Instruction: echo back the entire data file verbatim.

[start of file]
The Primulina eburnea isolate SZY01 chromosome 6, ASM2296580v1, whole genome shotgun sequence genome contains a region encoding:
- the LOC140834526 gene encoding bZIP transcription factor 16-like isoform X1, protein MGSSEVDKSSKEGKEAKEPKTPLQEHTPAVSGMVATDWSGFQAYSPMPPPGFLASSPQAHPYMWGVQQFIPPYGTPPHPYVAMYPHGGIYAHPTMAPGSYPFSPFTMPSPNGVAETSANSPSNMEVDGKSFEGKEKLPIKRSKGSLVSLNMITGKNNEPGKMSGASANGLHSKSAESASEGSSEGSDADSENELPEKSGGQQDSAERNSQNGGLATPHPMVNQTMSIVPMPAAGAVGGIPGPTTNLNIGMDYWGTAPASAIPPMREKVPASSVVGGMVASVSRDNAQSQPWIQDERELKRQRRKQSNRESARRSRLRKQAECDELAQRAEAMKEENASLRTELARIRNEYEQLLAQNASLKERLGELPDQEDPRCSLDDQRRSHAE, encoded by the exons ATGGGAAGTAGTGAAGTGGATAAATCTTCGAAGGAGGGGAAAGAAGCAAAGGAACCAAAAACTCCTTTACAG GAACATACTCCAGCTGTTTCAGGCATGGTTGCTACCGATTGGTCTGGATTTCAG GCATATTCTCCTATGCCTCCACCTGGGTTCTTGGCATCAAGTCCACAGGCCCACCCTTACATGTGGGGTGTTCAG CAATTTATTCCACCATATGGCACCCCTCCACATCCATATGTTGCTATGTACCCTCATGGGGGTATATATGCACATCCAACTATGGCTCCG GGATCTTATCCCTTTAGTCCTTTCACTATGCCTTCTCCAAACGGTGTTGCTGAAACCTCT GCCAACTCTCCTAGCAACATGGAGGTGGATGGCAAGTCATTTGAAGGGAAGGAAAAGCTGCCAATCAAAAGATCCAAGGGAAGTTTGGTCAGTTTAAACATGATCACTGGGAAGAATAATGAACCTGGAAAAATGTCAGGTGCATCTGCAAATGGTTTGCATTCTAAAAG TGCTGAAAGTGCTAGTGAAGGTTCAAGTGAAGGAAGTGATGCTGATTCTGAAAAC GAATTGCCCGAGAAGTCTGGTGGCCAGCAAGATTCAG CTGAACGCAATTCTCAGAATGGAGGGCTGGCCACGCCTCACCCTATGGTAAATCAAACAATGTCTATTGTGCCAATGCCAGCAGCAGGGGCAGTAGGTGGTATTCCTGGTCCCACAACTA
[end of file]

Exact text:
The Primulina eburnea isolate SZY01 chromosome 6, ASM2296580v1, whole genome shotgun sequence genome contains a region encoding:
- the LOC140834526 gene encoding bZIP transcription factor 16-like isoform X1, protein MGSSEVDKSSKEGKEAKEPKTPLQEHTPAVSGMVATDWSGFQAYSPMPPPGFLASSPQAHPYMWGVQQFIPPYGTPPHPYVAMYPHGGIYAHPTMAPGSYPFSPFTMPSPNGVAETSANSPSNMEVDGKSFEGKEKLPIKRSKGSLVSLNMITGKNNEPGKMSGASANGLHSKSAESASEGSSEGSDADSENELPEKSGGQQDSAERNSQNGGLATPHPMVNQTMSIVPMPAAGAVGGIPGPTTNLNIGMDYWGTAPASAIPPMREKVPASSVVGGMVASVSRDNAQSQPWIQDERELKRQRRKQSNRESARRSRLRKQAECDELAQRAEAMKEENASLRTELARIRNEYEQLLAQNASLKERLGELPDQEDPRCSLDDQRRSHAE, encoded by the exons ATGGGAAGTAGTGAAGTGGATAAATCTTCGAAGGAGGGGAAAGAAGCAAAGGAACCAAAAACTCCTTTACAG GAACATACTCCAGCTGTTTCAGGCATGGTTGCTACCGATTGGTCTGGATTTCAG GCATATTCTCCTATGCCTCCACCTGGGTTCTTGGCATCAAGTCCACAGGCCCACCCTTACATGTGGGGTGTTCAG CAATTTATTCCACCATATGGCACCCCTCCACATCCATATGTTGCTATGTACCCTCATGGGGGTATATATGCACATCCAACTATGGCTCCG GGATCTTATCCCTTTAGTCCTTTCACTATGCCTTCTCCAAACGGTGTTGCTGAAACCTCT GCCAACTCTCCTAGCAACATGGAGGTGGATGGCAAGTCATTTGAAGGGAAGGAAAAGCTGCCAATCAAAAGATCCAAGGGAAGTTTGGTCAGTTTAAACATGATCACTGGGAAGAATAATGAACCTGGAAAAATGTCAGGTGCATCTGCAAATGGTTTGCATTCTAAAAG TGCTGAAAGTGCTAGTGAAGGTTCAAGTGAAGGAAGTGATGCTGATTCTGAAAAC GAATTGCCCGAGAAGTCTGGTGGCCAGCAAGATTCAG CTGAACGCAATTCTCAGAATGGAGGGCTGGCCACGCCTCACCCTATGGTAAATCAAACAATGTCTATTGTGCCAATGCCAGCAGCAGGGGCAGTAGGTGGTATTCCTGGTCCCACAACTA